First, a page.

But, of course, what this doesn’t say is that the story was reported by the publication that used to be The Times’ nemesis before citizens’ media and cable news came along: The Washington Post. It was reported there by Howard Kurtz even though he had to navigate the conflict of interest of being a CNN employee. (Note, by the way, that Kurtz was also the person who brought the discussion to CNN’s air yesterday and let it be known that I felt free to say anything about the story, the network, and Jordan there and it was made clear that we would be emphasizing Jordan as the major part of our discussion.) You’d think that The Times would have beaten Kurtz to the story. But they were beaten by the Post, blogs, cable news — oh, the shame; oh, the humiliation — and why: Because they dismissed this as the mutterings of a rabble, not the news judgment of the people.
Now add this to Sarah Boxer’s horrendous unjournalism about Iraqi bloggers and other feature stories about bloggers without lives and many an offhand slap and it is clear that:
The Times has blog issues. So…
TO: Bill Keller, New York Times
FROM: Jeff Jarvis, blogger
RE: An open invitation
I propose that we hold a one-day meeting of webloggers and Times editors and reporters to discover how the interests of both groups are aligned and how we can work together to improve news.
The problem, Mr. Keller, is that many of your reporters and editors hold citizens’ media in obvious disdain that has become all too public in your pages. This means that they are slapping the public you would serve and, in fact, your own readers: people who still read news. This also means that they are missing stories — witness this one. They are missing the opportunity to correct stories and do better reporting — witness Boxer’s story. They are doing The Times and its reputation in this new medium and with the next generation no favors. That is not true of everyone in the paper, of course; we have seen cases of The Times getting ideas and reporting from blogs and listening to the interests of the public through them. But that is clearly not true in other quarters.
So let’s get some Times journalists and citizen journalists together in a room.
The agenda is quite simple:
1. Let’s spend a few hours letting each group vent at the other to get over it.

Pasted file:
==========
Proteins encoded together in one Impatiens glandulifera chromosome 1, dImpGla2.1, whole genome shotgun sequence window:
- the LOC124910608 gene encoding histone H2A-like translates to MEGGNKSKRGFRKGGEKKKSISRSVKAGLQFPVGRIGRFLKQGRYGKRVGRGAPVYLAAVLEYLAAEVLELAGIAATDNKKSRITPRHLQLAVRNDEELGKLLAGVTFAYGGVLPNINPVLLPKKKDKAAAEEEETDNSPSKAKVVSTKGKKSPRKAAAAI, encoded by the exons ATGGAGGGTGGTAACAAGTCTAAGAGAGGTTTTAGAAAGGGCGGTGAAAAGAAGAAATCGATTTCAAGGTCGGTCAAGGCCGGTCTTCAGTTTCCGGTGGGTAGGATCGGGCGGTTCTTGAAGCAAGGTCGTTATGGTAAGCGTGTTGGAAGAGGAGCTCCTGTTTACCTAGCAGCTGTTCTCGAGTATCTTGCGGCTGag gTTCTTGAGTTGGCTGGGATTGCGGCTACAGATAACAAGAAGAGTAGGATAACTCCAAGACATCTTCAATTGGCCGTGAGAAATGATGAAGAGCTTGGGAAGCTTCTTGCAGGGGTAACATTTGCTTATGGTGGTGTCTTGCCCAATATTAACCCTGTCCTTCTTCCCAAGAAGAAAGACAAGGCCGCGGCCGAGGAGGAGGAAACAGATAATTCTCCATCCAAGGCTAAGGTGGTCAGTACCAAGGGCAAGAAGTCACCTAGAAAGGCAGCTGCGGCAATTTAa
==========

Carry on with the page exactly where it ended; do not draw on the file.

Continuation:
2. Then let’s explore our common interests — quite simply, informing the public, acting as the people’s watch on authority, getting to the truth, and creating a better-informed democracy.
3. Finally, let’s investigate the ways that citizens’ media and professional media can help each other find stories and find the truth and listen to the public and extend the eyes and ears of The Times and its journalists in ways never possible before.
If we do this right, the reporters and the bloggers will learn that the “other side” is not another side at all; this isn’t about monoliths and mobs but about good people trying hard to do the right thing. Times Managing Editor Jill Abramson spent a few days at Harvard in a room with bloggers and didn’t seem to come off any worse for the wear; I think she and the bloggers came away, instead, with better understanding and respect.
So how about it, Mr. Keller? We’ll bring the bagels, you bring the sandwiches.
: Here’s Michele Malkin’s roundup of dino reaction.
: The Wall Street Journal editorializes, making the assumption that this is the only reason Jordan is out (I don’t believe we know that part of the story at all):
That may be old-fashioned damage control. But it does not speak well of CNN that it apparently allowed itself to be stampeded by this Internet and talk-show crew. Of course the network must be responsive to its audience and ratings. But it has other obligations, too, chief among them to show the good judgment and sense of proportion that distinguishes professional journalism from the enthusiasms and vendettas of amateurs.